I am currently developing screenplays. I found Jenni Olsen inspiring and influential around narrative style, journalistic essay-type bravery, a blend of film meta referential narrative and quiet affecting tone. She has just been recognised with the prestigious Teddy Award. The Royal Road.” A lyrical essay film contemplating butch lesbian desire, Junipero Serra and the Spanish colonization of California, Hitchcock’s Vertigo and so much more.” Her Oxford Handbook of Queer Cinema is forthcoming from Oxford University Press in 2021. In 2020, she was named to the Out Magazine Out 100 list. She also campaigned to have a barrier erected on the Golden Gate Bridge to prevent suicides.

A photo of a person with an asymmetrical short haircut with theatrical make up on one half of their face. They are wearing a black and brightly coloured patterned shirt.

3. Whisky Chow (she/her)

Whiskey Chow is a London-based performance artist and Chinese drag king.

I don’t really work with images so I am always taken and impressed by those artists that do. I am blown away by Whisky Chow their aesthetic, ideas, bravery, poetry, intersectionality (one to watch) From M.A.C.H.O. situates a symbolic conversation between female/queer masculinity and a fetishized man-like figure, creating an absurd companionship. In the piece, Artist Whiskey Chow reveals a “failed” masculinity on gendered, sexed, raced and marginalized bodies to problematize hierarchies of masculinities in western capitalist society. Find out more about Whiskey Chow’s work by visiting her Whiskey Chow’s website.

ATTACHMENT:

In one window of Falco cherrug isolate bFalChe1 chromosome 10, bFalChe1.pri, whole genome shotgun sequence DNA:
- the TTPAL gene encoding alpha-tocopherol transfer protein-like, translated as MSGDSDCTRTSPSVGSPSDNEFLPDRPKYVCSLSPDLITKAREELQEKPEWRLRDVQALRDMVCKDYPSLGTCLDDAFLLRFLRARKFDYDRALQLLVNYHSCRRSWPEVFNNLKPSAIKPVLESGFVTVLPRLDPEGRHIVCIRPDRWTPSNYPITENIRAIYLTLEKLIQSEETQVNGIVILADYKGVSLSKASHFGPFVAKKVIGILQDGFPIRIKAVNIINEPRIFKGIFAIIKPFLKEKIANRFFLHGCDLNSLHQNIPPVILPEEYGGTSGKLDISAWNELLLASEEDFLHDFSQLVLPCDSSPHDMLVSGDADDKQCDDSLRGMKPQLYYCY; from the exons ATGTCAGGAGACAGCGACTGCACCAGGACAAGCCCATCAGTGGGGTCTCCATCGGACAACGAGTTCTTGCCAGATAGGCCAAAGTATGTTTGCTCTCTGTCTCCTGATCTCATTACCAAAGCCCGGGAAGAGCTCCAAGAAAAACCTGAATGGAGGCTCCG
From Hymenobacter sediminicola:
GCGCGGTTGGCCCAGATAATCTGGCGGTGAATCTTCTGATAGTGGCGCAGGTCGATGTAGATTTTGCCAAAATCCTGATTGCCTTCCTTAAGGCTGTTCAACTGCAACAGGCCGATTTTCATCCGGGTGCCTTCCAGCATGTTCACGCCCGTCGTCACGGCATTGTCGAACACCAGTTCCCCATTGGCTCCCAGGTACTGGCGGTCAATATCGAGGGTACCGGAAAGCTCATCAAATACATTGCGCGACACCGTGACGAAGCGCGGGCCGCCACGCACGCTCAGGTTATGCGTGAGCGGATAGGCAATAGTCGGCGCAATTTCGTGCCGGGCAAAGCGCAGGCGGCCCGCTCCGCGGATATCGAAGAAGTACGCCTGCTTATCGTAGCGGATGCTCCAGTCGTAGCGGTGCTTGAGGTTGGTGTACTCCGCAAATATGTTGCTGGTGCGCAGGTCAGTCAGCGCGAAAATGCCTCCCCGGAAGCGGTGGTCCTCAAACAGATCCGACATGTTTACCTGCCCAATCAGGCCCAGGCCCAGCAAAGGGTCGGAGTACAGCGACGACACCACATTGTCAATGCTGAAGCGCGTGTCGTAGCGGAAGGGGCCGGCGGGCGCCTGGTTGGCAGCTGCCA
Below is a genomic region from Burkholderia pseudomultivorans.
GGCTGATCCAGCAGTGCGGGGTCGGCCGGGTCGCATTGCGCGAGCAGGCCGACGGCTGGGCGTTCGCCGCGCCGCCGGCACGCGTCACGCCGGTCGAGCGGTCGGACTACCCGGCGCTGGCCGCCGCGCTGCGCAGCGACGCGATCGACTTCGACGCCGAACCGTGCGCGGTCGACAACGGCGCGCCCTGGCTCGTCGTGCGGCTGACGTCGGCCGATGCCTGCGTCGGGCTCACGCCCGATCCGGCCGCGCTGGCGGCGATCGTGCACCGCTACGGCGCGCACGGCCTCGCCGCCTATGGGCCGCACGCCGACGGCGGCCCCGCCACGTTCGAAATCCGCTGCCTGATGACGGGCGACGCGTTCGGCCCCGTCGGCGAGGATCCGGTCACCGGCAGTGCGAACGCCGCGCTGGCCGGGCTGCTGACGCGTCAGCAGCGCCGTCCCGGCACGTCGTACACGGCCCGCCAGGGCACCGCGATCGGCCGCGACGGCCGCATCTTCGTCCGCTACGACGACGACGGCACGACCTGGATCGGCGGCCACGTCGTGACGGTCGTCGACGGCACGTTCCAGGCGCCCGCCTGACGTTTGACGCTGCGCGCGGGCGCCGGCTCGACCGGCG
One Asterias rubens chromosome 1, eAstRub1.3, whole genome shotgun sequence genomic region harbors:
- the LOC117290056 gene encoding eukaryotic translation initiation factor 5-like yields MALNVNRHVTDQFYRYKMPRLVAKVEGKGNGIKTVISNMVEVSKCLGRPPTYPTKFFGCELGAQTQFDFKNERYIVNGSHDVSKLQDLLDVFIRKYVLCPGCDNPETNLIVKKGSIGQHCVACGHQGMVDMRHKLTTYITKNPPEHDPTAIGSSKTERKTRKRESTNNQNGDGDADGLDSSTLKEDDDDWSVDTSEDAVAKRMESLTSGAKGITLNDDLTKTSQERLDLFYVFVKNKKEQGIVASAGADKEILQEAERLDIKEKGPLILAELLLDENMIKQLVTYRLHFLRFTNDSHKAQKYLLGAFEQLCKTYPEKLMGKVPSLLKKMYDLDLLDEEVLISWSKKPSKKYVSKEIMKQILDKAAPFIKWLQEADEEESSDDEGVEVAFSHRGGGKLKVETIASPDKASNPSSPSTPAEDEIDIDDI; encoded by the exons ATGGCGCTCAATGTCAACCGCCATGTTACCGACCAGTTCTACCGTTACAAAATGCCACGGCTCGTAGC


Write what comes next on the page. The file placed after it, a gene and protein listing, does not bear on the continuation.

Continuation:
Campbell X (He/Him) is a transgender writer/director.

Campbell X directed the award-winning queer urban romantic comedy feature film STUD LIFE named in the Guardian as one of the 10 most important Black UK films in the last 40 years.

Here he shares the work of actors, writers/directors and artist collectives who push boundaries, celebrate trans stories and reclaim spaces for trans representation. Follow Campbell X on Instagram here.

A person with long wavy hair and no top is on stage with phone in their hand and speaking into a microphone.

4. Felix Mufti (he/him)

Felix Mufti is an actor, writer and trans activist. His work is dark and honest, free of the “burden of representation”, always pushing the boundaries of what we have come to expect from traditionally excluded voices. There is understandably pressure to present a smoothed out version of our trans lives for fear of societal transphobia, yet Felix inspires us to celebrate all our trans stories – ugly AND beautiful. Discover more about Felix’s work on Twitter and Instagram.